I've always love comic books, they had a huge influence on me as a child, and I had a pile at least two foot high, which I collected over a period of about four years when I was in my early teens.
I particularly loved the romance, WonderWoman and Superman comics. I wish I'd kept them, I'm sure they'd still inspire me, with their evocative and powerful archetypal images, all made the more emotional because of the dots somehow. (like what one imagines to be swirling molecules or atoms...always keeping one's feelings on the edge and stirred....)
When I went to Art School in the late sixties, I was delighted to find Lichtenstein ofcourse.
I found this image along with some great words and other fantastic edits here
A photograph is a universe of dots. The grain, the halide, the little silver things clumped in the emulsion. Once you get inside a dot, you gain access to hidden information, you slide inside the smallest event.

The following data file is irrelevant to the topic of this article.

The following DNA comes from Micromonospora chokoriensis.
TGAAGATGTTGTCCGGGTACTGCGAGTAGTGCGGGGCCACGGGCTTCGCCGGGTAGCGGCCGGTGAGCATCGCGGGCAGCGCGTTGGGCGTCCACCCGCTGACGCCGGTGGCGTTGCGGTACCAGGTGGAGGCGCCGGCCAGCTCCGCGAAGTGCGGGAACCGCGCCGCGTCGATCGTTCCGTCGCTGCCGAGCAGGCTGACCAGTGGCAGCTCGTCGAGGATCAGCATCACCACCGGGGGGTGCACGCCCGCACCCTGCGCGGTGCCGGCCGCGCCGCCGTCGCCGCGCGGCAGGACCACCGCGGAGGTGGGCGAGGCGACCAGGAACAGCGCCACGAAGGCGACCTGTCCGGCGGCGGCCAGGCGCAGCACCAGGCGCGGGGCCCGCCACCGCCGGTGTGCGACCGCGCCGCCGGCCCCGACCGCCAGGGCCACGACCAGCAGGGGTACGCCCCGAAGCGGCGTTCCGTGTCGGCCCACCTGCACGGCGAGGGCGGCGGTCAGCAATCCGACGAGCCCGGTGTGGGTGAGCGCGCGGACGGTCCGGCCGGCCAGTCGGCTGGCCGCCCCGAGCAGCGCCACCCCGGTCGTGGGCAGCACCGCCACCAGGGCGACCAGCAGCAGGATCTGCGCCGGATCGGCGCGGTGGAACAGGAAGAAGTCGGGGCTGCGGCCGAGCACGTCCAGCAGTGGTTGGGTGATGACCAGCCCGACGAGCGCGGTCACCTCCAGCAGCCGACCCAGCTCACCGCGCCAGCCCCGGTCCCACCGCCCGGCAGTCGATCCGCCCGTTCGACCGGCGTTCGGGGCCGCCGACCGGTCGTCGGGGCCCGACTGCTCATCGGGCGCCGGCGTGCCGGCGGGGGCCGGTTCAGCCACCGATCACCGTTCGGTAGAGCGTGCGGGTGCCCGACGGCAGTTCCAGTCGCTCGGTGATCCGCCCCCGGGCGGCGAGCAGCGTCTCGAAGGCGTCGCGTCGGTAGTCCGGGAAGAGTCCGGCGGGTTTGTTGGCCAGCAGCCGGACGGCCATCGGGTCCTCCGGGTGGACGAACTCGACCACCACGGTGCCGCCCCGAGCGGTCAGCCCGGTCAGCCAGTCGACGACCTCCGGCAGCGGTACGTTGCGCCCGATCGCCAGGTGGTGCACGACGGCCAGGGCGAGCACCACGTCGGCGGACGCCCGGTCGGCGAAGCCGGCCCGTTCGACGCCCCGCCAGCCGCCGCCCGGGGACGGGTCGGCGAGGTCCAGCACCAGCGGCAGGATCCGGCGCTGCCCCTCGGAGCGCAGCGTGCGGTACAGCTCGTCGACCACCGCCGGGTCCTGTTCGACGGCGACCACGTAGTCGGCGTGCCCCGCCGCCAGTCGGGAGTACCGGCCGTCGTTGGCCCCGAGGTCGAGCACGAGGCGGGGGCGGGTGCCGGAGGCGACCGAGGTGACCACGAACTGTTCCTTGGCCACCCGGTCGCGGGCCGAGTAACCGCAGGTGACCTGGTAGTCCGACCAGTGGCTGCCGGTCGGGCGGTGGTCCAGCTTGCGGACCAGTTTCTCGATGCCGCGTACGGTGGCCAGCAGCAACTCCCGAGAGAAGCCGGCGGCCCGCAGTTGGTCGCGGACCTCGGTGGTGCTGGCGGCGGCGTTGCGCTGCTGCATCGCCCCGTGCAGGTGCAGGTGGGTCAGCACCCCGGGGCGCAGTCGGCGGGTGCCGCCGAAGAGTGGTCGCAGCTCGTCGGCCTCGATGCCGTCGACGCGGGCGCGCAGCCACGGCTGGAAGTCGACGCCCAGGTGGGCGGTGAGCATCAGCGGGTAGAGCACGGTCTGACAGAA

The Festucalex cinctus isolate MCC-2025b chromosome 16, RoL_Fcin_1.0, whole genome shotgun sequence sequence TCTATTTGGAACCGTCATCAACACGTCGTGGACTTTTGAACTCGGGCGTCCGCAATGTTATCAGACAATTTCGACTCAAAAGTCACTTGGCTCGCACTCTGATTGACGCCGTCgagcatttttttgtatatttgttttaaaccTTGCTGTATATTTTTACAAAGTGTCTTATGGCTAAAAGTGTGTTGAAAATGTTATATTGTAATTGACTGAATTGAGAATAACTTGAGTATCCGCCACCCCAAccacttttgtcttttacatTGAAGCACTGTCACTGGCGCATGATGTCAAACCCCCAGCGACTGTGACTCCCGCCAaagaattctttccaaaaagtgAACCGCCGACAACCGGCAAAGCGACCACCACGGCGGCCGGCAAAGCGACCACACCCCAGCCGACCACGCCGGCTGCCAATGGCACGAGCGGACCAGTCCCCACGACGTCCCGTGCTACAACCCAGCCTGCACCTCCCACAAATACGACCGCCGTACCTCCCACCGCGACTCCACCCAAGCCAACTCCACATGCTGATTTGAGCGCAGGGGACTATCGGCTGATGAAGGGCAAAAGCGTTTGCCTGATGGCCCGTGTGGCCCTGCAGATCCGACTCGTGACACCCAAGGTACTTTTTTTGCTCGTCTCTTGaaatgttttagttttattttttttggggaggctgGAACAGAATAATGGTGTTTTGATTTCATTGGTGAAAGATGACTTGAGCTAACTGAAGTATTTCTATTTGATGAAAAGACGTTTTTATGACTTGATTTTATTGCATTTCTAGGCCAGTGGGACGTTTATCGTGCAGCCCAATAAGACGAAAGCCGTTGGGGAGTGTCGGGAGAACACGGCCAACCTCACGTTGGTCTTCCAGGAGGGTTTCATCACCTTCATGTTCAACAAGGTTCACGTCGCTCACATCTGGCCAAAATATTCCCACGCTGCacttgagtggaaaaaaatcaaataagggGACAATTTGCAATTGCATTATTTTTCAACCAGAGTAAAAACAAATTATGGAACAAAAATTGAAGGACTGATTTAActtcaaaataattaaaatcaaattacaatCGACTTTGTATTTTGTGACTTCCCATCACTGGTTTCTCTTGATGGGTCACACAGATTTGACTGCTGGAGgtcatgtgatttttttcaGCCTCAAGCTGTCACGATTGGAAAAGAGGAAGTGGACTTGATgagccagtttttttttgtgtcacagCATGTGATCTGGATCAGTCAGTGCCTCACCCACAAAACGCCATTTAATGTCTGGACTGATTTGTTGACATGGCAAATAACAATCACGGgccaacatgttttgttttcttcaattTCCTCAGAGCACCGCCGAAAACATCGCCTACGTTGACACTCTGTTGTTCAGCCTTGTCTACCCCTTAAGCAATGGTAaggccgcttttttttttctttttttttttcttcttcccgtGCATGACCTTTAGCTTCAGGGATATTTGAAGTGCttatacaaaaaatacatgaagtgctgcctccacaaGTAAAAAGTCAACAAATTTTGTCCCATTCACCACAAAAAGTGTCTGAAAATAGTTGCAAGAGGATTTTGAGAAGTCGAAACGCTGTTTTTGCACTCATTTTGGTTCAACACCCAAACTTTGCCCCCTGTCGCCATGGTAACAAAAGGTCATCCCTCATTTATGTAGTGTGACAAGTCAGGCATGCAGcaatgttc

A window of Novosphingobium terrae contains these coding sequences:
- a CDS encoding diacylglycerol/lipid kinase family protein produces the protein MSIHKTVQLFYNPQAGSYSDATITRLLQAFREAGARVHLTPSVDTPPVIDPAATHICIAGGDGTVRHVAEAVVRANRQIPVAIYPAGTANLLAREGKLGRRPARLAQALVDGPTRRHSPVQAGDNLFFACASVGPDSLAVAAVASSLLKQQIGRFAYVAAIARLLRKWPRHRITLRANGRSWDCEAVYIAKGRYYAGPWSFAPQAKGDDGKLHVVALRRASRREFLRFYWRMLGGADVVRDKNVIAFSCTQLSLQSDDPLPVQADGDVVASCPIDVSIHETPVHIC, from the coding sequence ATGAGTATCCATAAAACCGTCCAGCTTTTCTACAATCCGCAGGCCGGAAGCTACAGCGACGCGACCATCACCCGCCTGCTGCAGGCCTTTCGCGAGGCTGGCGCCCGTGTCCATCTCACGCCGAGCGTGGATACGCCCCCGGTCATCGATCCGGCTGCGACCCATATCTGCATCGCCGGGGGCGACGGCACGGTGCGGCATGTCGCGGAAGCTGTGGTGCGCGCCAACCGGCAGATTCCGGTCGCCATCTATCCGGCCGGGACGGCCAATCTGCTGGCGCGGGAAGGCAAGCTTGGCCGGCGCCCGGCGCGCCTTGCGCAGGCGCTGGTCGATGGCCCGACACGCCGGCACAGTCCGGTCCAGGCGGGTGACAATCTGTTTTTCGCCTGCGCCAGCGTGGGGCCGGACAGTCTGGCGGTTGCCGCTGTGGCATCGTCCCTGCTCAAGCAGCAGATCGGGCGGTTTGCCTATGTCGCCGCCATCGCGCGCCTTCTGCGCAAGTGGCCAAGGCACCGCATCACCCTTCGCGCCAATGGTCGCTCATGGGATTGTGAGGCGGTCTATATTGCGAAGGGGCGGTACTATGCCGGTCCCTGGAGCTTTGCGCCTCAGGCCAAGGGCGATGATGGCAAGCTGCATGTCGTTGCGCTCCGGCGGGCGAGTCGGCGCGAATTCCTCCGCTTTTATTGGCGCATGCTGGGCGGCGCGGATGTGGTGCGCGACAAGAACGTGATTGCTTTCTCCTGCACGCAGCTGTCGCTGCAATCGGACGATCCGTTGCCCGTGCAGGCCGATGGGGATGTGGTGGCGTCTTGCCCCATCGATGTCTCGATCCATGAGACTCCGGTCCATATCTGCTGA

This is what technology does. It peels back the shadows and redeems the dazed and rambling past. It makes reality come true.
—Don DeLillo, Underworld (1997)
From the 1940s to the 1970s, comic book art and comic books were the same thing. In the decades since, the art of comics has been carefully separated from the original physical conditions of its reproduction. Elevation of the 20th century art form has resulted in the erasure of the 20th century mechanical processes that enabled comic books to exist and thrive – for ten, twelve, fifteen, or twenty cents, millions of times over.
It was an economic bargain that significantly defined the aesthetic terms of comic books: cheap paper, cheap printing, and four-color separations that could not hide their limitations. These accidental aesthetics governed the experience of comics for generations, were appropriated for fine art in the 1960s, and today fall into the “retro” category of graphic design.